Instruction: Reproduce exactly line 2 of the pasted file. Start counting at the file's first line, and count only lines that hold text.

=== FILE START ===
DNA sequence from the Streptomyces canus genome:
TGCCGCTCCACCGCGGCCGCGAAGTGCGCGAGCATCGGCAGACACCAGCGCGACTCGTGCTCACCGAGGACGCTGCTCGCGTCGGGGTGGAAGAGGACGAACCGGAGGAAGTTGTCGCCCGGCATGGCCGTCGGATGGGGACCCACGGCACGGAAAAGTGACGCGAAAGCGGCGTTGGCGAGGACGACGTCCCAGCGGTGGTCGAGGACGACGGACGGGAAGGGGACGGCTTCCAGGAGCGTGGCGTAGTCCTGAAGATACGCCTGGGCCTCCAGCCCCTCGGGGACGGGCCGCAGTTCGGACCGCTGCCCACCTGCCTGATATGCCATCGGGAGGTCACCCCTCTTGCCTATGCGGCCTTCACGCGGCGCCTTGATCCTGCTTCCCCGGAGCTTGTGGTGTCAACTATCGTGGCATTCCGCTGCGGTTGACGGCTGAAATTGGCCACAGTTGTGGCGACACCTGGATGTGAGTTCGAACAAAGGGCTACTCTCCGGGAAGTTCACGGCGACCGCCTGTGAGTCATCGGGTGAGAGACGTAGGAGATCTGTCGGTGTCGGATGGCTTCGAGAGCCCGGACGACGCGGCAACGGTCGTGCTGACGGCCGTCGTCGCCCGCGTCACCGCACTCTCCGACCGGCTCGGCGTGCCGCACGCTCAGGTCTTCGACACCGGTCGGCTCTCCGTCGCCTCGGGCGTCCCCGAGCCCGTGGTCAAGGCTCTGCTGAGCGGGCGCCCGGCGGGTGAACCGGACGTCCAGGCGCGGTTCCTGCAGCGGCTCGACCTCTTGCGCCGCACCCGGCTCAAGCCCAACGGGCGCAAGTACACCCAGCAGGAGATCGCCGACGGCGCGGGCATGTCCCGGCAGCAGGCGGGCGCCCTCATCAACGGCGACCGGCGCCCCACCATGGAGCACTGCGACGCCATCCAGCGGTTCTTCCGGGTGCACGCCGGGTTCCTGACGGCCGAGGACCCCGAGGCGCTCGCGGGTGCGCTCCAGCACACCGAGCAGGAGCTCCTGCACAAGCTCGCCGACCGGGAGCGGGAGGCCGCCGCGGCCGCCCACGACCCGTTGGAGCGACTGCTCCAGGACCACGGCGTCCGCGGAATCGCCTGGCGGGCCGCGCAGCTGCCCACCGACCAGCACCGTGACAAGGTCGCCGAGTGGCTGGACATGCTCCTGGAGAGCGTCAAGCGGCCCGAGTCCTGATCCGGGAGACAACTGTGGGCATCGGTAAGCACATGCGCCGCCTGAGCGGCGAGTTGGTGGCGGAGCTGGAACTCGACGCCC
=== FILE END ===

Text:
TGCCGCTCCACCGCGGCCGCGAAGTGCGCGAGCATCGGCAGACACCAGCGCGACTCGTGCTCACCGAGGACGCTGCTCGCGTCGGGGTGGAAGAGGACGAACCGGAGGAAGTTGTCGCCCGGCATGGCCGTCGGATGGGGACCCACGGCACGGAAAAGTGACGCGAAAGCGGCGTTGGCGAGGACGACGTCCCAGCGGTGGTCGAGGACGACGGACGGGAAGGGGACGGCTTCCAGGAGCGTGGCGTAGTCCTGAAGATACGCCTGGGCCTCCAGCCCCTCGGGGACGGGCCGCAGTTCGGACCGCTGCCCACCTGCCTGATATGCCATCGGGAGGTCACCCCTCTTGCCTATGCGGCCTTCACGCGGCGCCTTGATCCTGCTTCCCCGGAGCTTGTGGTGTCAACTATCGTGGCATTCCGCTGCGGTTGACGGCTGAAATTGGCCACAGTTGTGGCGACACCTGGATGTGAGTTCGAACAAAGGGCTACTCTCCGGGAAGTTCACGGCGACCGCCTGTGAGTCATCGGGTGAGAGACGTAGGAGATCTGTCGGTGTCGGATGGCTTCGAGAGCCCGGACGACGCGGCAACGGTCGTGCTGACGGCCGTCGTCGCCCGCGTCACCGCACTCTCCGACCGGCTCGGCGTGCCGCACGCTCAGGTCTTCGACACCGGTCGGCTCTCCGTCGCCTCGGGCGTCCCCGAGCCCGTGGTCAAGGCTCTGCTGAGCGGGCGCCCGGCGGGTGAACCGGACGTCCAGGCGCGGTTCCTGCAGCGGCTCGACCTCTTGCGCCGCACCCGGCTCAAGCCCAACGGGCGCAAGTACACCCAGCAGGAGATCGCCGACGGCGCGGGCATGTCCCGGCAGCAGGCGGGCGCCCTCATCAACGGCGACCGGCGCCCCACCATGGAGCACTGCGACGCCATCCAGCGGTTCTTCCGGGTGCACGCCGGGTTCCTGACGGCCGAGGACCCCGAGGCGCTCGCGGGTGCGCTCCAGCACACCGAGCAGGAGCTCCTGCACAAGCTCGCCGACCGGGAGCGGGAGGCCGCCGCGGCCGCCCACGACCCGTTGGAGCGACTGCTCCAGGACCACGGCGTCCGCGGAATCGCCTGGCGGGCCGCGCAGCTGCCCACCGACCAGCACCGTGACAAGGTCGCCGAGTGGCTGGACATGCTCCTGGAGAGCGTCAAGCGGCCCGAGTCCTGATCCGGGAGACAACTGTGGGCATCGGTAAGCACATGCGCCGCCTGAGCGGCGAGTTGGTGGCGGAGCTGGAACTCGACGCCC